We did an evaluation of the bill and found 17 specific items that Enron wanted. Other companies wanted them, as well, and I'm not saying they weren't meritorious, but it seems to me that the public should have the right to know, and certainly Congress in our oversight responsibility should be able to evaluate, who was influencing the decisions of the energy task force from the outside -- not the discussions on the inside between Cheney and his staff and others in the administration, but the outside special-interest groups.
RAY SUAREZ: Well, if your general proposition is that the Congress should know who's petitioning the executive branch, the executive branch has responded by saying that in order to keep the channels of information open, keep the freedom of movement of executive officers of the government to consult with whom they choose when making policy, they shouldn't have to reveal who every conversation is with.
REP. HENRY WAXMAN: If you follow that logic and you don't even have to name the outside parties that have come in to try to influence policy, then the public would never know who was influencing the policy. Congress would never have a hearing on a piece of legislation and have the names of the groups that came in to argue for and against the proposals kept secret. There has to be some transparency in the way government operates.
Good government is government that is open, and what Congress has asked for is no different than what, in the last five years, ten Republican committee chairmen asked from the Clinton administration and got as they looked at a whole range of investigations where they were trying to see whether campaign contributions to President Clinton's campaign might have influenced the policy decisions that his administration made. This is a legitimate area for review, and to say that you're simply not going to answer the questions and give any information, it would mean that the administration wouldn't be open to oversight, to review, they would not be able to operate in secrecy, and they'd never be held accountable for what they propose.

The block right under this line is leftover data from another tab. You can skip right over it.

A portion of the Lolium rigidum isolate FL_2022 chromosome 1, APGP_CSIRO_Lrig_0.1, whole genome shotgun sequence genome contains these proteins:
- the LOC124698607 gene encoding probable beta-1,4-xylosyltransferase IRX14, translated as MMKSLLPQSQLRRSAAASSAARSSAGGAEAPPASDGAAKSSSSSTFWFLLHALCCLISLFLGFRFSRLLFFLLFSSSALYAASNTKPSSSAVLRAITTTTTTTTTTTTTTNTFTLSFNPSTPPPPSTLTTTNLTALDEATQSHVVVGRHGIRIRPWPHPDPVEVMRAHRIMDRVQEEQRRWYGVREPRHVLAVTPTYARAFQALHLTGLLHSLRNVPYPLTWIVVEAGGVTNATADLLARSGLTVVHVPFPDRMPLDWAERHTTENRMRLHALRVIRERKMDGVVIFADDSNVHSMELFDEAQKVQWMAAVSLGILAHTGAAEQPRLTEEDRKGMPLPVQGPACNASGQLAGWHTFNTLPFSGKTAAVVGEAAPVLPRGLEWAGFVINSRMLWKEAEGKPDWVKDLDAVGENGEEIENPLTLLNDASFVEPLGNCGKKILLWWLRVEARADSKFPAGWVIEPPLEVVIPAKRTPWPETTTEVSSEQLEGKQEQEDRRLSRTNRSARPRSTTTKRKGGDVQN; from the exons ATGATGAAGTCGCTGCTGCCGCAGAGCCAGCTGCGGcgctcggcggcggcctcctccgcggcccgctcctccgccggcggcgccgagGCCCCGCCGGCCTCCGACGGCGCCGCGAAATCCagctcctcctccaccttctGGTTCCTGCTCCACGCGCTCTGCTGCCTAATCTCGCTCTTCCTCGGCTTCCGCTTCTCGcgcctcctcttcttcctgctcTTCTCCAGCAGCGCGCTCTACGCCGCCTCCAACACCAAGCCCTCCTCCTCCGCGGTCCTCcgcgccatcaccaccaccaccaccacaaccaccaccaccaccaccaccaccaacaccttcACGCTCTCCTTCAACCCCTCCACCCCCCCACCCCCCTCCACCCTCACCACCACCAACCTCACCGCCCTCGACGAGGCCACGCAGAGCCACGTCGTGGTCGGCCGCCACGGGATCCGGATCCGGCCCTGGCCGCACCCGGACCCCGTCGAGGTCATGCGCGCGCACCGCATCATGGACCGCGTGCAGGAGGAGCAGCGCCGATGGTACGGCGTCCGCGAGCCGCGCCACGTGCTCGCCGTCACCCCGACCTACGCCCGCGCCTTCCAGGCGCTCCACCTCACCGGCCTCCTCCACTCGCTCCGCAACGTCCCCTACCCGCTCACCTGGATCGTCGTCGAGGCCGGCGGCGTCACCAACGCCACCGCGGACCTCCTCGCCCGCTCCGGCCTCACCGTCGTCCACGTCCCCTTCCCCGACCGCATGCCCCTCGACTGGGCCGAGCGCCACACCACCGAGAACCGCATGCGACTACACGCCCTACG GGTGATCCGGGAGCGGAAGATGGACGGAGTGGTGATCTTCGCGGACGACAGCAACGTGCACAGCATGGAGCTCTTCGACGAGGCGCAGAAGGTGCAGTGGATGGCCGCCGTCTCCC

RAY SUAREZ: If you were a state representative and we were having this conversation on a statewide public television network, there would be an open meetings act in effect in many places. But there isn't one for the federal government, is there, or an equivalent?
REP. HENRY WAXMAN: Well, there is for the Congress, to have the official meetings open. There is the right of the Congress under the Constitution to exercise oversight over the executive branch of government. Our Constitution envisions a check and balance, and if the administrative... If the executive branch can operate without oversight from the Congress, what that does is invest an enormous amount of power in the presidency at the expense of the Congress and the people because we wouldn't have, then, the right to evaluate what they're doing and to know how they came to the recommendations that they're proposing to the Congress.
RAY SUAREZ: Representative Henry Waxman of California, thanks a lot for being with us.
REP. HENRY WAXMAN: Thank you.